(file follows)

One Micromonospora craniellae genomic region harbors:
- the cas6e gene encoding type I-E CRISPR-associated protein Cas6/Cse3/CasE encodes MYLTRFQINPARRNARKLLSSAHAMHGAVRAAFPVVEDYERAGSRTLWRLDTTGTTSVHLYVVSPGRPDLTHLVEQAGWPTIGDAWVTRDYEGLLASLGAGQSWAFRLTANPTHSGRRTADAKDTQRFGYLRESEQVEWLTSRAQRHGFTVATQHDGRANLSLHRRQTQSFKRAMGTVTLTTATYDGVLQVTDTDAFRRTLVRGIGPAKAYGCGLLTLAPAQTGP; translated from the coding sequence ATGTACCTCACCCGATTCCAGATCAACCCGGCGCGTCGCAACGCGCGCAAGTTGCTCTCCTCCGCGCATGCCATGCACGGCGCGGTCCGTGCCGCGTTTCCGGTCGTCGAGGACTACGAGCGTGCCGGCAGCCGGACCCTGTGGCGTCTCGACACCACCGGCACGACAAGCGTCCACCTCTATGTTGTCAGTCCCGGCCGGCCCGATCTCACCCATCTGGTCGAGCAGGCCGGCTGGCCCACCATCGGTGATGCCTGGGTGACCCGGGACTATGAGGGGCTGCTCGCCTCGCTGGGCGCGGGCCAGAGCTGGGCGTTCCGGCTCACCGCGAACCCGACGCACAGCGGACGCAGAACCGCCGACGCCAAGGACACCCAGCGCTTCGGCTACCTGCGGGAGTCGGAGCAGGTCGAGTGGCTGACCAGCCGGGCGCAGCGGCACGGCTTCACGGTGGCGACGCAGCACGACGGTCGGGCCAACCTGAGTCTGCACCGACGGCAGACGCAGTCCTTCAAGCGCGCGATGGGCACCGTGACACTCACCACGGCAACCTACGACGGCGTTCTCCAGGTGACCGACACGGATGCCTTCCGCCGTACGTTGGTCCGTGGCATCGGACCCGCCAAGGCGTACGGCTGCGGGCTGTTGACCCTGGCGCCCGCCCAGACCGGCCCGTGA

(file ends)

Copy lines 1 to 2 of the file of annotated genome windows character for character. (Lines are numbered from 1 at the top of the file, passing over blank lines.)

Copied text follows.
One Micromonospora craniellae genomic region harbors:
- the cas6e gene encoding type I-E CRISPR-associated protein Cas6/Cse3/CasE encodes MYLTRFQINPARRNARKLLSSAHAMHGAVRAAFPVVEDYERAGSRTLWRLDTTGTTSVHLYVVSPGRPDLTHLVEQAGWPTIGDAWVTRDYEGLLASLGAGQSWAFRLTANPTHSGRRTADAKDTQRFGYLRESEQVEWLTSRAQRHGFTVATQHDGRANLSLHRRQTQSFKRAMGTVTLTTATYDGVLQVTDTDAFRRTLVRGIGPAKAYGCGLLTLAPAQTGP; translated from the coding sequence ATGTACCTCACCCGATTCCAGATCAACCCGGCGCGTCGCAACGCGCGCAAGTTGCTCTCCTCCGCGCATGCCATGCACGGCGCGGTCCGTGCCGCGTTTCCGGTCGTCGAGGACTACGAGCGTGCCGGCAGCCGGACCCTGTGGCGTCTCGACACCACCGGCACGACAAGCGTCCACCTCTATGTTGTCAGTCCCGGCCGGCCCGATCTCACCCATCTGGTCGAGCAGGCCGGCTGGCCCACCATCGGTGATGCCTGGGTGACCCGGGACTATGAGGGGCTGCTCGCCTCGCTGGGCGCGGGCCAGAGCTGGGCGTTCCGGCTCACCGCGAACCCGACGCACAGCGGACGCAGAACCGCCGACGCCAAGGACACCCAGCGCTTCGGCTACCTGCGGGAGTCGGAGCAGGTCGAGTGGCTGACCAGCCGGGCGCAGCGGCACGGCTTCACGGTGGCGACGCAGCACGACGGTCGGGCCAACCTGAGTCTGCACCGACGGCAGACGCAGTCCTTCAAGCGCGCGATGGGCACCGTGACACTCACCACGGCAACCTACGACGGCGTTCTCCAGGTGACCGACACGGATGCCTTCCGCCGTACGTTGGTCCGTGGCATCGGACCCGCCAAGGCGTACGGCTGCGGGCTGTTGACCCTGGCGCCCGCCCAGACCGGCCCGTGA